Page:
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1ds 580 flash dilema

I just purchased a Canon 580 flash for my 1ds and I want it to do a very simple thing. I want the flash to properly expose my subject at the aperture I choose, in order for the background to be 2-3 stops underexposed. I have contacted Canon and was told that the 580 won't allow me to do this! What the 580 does is expose the subject properly at my chosen aperture, but chooses the shutter speed based on the BACKGROUND instead of the subject! Anyone have any ideas?

Thank you in advance.


Well-Known Member
well, this is because everybody wants a picture NOT to have a flash look, i.e. bright foreground and substantial light fall-off towards the background. if you still want to have it your way, just shoot in a manual mode. as somewone who owns a 1Ds M2/580 combo you are supposed to know how to do it.
That;s the problem. When the 1ds is in Manual Mode, it uses my designated aperture to have the flash expose the subject, but sets the shutter speed to the background. I want it to ignore the background, because as a commercial photographer, I sometimes want the subject brighter than the backgrond, and I should be able to control that. According to Canon, it's impossible.>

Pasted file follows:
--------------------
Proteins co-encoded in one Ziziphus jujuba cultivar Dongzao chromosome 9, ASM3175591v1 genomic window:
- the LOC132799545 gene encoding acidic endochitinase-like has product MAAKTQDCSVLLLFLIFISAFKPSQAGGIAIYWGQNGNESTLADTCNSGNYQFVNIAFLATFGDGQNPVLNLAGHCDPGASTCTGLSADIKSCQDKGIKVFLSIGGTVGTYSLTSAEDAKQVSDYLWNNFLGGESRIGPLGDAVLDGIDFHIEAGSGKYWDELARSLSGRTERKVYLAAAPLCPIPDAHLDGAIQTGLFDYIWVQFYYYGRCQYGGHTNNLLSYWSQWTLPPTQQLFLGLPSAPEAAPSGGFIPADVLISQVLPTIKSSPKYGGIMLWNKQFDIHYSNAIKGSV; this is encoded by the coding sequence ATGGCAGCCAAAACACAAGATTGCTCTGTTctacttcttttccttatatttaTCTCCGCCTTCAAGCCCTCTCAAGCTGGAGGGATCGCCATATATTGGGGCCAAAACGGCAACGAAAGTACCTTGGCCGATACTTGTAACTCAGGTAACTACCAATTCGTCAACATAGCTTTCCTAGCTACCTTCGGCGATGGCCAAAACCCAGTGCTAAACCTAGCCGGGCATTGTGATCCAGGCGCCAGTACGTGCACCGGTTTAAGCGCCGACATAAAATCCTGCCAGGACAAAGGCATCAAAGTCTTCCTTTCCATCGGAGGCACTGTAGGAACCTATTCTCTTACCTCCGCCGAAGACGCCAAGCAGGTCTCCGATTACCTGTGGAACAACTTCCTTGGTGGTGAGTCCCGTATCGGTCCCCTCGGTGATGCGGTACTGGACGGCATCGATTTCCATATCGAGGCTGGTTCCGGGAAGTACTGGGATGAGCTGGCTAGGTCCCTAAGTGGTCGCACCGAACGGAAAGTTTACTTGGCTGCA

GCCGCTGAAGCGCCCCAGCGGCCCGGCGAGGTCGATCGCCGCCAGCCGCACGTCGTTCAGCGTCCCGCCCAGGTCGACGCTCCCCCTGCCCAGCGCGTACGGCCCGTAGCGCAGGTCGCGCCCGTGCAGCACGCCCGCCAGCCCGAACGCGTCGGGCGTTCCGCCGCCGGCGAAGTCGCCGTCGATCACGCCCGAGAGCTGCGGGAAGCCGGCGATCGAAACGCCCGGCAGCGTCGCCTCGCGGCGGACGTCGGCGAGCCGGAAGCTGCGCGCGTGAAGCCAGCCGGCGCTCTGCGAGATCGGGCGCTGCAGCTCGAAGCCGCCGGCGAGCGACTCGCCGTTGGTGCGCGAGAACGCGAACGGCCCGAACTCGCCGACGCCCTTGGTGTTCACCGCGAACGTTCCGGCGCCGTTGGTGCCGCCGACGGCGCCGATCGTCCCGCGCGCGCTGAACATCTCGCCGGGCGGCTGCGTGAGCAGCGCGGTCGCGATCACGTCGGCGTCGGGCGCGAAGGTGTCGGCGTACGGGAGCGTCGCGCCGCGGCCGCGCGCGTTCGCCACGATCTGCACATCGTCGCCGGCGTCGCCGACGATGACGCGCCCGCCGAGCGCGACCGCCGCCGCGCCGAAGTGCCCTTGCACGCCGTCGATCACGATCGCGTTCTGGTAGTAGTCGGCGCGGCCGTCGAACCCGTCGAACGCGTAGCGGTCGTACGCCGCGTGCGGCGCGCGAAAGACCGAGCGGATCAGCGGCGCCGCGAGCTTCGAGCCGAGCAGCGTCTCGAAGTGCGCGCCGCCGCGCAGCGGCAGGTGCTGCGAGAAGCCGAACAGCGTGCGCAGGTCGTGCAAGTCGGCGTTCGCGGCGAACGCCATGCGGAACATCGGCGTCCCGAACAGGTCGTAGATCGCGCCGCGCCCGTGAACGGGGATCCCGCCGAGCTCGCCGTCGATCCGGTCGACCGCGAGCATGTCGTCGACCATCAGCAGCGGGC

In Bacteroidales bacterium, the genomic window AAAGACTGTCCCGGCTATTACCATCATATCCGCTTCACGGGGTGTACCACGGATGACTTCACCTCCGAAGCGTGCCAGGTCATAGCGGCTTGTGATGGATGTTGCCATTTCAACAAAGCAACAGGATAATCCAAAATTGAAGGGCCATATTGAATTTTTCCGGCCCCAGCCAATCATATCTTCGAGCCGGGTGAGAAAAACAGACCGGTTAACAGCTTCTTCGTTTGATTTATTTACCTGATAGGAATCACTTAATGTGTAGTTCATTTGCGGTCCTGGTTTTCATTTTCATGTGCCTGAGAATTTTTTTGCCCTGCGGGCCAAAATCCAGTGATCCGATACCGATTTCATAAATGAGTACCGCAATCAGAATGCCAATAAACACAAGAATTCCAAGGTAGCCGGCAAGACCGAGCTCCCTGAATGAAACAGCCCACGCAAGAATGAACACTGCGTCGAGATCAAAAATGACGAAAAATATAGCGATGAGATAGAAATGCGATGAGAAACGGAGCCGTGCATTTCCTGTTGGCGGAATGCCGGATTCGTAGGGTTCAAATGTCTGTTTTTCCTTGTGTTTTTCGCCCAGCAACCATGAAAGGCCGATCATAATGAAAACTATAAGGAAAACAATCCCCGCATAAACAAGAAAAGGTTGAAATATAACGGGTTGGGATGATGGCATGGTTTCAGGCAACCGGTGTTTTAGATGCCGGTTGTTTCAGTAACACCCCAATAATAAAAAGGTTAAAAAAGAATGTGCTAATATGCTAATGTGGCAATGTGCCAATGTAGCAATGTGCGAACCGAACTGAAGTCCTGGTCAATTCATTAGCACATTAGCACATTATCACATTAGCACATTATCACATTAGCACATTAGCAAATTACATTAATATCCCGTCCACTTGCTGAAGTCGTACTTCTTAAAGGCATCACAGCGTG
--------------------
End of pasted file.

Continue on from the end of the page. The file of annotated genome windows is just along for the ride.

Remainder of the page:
Well-Known Member
Michael, as a commercial photographer, you should know that in a manual mode camera does not set anything, you do. Believe me, 580 is a much more user-friendly flash than Contax TLA360, which I used professionally for eight years. You'll manage.


> [I don't own a 580EX (yet) but if you are shooting in the camera's"manual" > mode it will not set ANYTHING automatically on the camera-I shoot like > this most all the time because I want to control the exposure-the flash > (mine is a 550EX and gives me properly exposed images albeit having to use > the FEL on my 10D at times) will simply tell you where it's proper > shooting distance (closest and furthest) for correct exposure is-hope this > helps...]
I think I've solved the problem. I leave the flash on ETTL, set the camera on Manual; then set my aperture and shuter speed wherever I want, and the flash regulates its output according to the aperture.

I've been a Canon guy for almost 40 years (with a few Nikons in between that were quickly eliminated). I love the camera, and especially the lenses.
Yes, this does help.

As someone who came from the old school - Canon FX, FT, FT-b, F1's) sometimes technology approaches overwhelming.

Thanks to all.